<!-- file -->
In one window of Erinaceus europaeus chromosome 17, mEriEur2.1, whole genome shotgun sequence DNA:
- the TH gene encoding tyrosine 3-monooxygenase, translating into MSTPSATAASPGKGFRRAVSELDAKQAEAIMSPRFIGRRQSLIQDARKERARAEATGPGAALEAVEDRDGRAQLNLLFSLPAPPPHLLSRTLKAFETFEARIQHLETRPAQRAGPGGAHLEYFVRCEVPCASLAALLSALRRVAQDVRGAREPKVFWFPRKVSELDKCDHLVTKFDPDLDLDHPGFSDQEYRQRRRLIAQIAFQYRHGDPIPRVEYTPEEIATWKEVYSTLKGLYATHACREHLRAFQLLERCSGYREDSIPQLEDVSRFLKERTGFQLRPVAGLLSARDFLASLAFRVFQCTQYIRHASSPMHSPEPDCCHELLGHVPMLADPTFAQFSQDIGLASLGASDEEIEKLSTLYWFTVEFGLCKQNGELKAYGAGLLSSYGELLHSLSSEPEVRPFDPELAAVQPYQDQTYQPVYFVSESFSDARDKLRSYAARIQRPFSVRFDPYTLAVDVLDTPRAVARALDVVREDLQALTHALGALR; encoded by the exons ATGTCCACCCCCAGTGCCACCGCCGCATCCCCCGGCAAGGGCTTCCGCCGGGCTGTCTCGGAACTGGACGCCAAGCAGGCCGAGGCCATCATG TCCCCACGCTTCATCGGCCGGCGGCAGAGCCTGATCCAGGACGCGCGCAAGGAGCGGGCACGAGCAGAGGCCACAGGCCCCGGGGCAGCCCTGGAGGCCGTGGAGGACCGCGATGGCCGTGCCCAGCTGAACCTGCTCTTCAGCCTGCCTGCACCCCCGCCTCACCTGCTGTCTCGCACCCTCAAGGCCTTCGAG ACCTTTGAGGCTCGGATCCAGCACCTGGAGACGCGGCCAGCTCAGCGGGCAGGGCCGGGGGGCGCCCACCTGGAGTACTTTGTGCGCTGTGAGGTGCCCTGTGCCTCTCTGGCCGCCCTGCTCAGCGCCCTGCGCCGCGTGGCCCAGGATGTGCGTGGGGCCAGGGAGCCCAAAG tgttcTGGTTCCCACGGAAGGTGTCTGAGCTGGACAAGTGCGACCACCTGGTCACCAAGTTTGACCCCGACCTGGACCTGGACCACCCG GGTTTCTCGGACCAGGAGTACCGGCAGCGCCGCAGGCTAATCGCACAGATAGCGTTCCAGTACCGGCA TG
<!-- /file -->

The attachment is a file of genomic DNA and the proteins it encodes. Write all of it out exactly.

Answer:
In one window of Erinaceus europaeus chromosome 17, mEriEur2.1, whole genome shotgun sequence DNA:
- the TH gene encoding tyrosine 3-monooxygenase, translating into MSTPSATAASPGKGFRRAVSELDAKQAEAIMSPRFIGRRQSLIQDARKERARAEATGPGAALEAVEDRDGRAQLNLLFSLPAPPPHLLSRTLKAFETFEARIQHLETRPAQRAGPGGAHLEYFVRCEVPCASLAALLSALRRVAQDVRGAREPKVFWFPRKVSELDKCDHLVTKFDPDLDLDHPGFSDQEYRQRRRLIAQIAFQYRHGDPIPRVEYTPEEIATWKEVYSTLKGLYATHACREHLRAFQLLERCSGYREDSIPQLEDVSRFLKERTGFQLRPVAGLLSARDFLASLAFRVFQCTQYIRHASSPMHSPEPDCCHELLGHVPMLADPTFAQFSQDIGLASLGASDEEIEKLSTLYWFTVEFGLCKQNGELKAYGAGLLSSYGELLHSLSSEPEVRPFDPELAAVQPYQDQTYQPVYFVSESFSDARDKLRSYAARIQRPFSVRFDPYTLAVDVLDTPRAVARALDVVREDLQALTHALGALR; encoded by the exons ATGTCCACCCCCAGTGCCACCGCCGCATCCCCCGGCAAGGGCTTCCGCCGGGCTGTCTCGGAACTGGACGCCAAGCAGGCCGAGGCCATCATG TCCCCACGCTTCATCGGCCGGCGGCAGAGCCTGATCCAGGACGCGCGCAAGGAGCGGGCACGAGCAGAGGCCACAGGCCCCGGGGCAGCCCTGGAGGCCGTGGAGGACCGCGATGGCCGTGCCCAGCTGAACCTGCTCTTCAGCCTGCCTGCACCCCCGCCTCACCTGCTGTCTCGCACCCTCAAGGCCTTCGAG ACCTTTGAGGCTCGGATCCAGCACCTGGAGACGCGGCCAGCTCAGCGGGCAGGGCCGGGGGGCGCCCACCTGGAGTACTTTGTGCGCTGTGAGGTGCCCTGTGCCTCTCTGGCCGCCCTGCTCAGCGCCCTGCGCCGCGTGGCCCAGGATGTGCGTGGGGCCAGGGAGCCCAAAG tgttcTGGTTCCCACGGAAGGTGTCTGAGCTGGACAAGTGCGACCACCTGGTCACCAAGTTTGACCCCGACCTGGACCTGGACCACCCG GGTTTCTCGGACCAGGAGTACCGGCAGCGCCGCAGGCTAATCGCACAGATAGCGTTCCAGTACCGGCA TG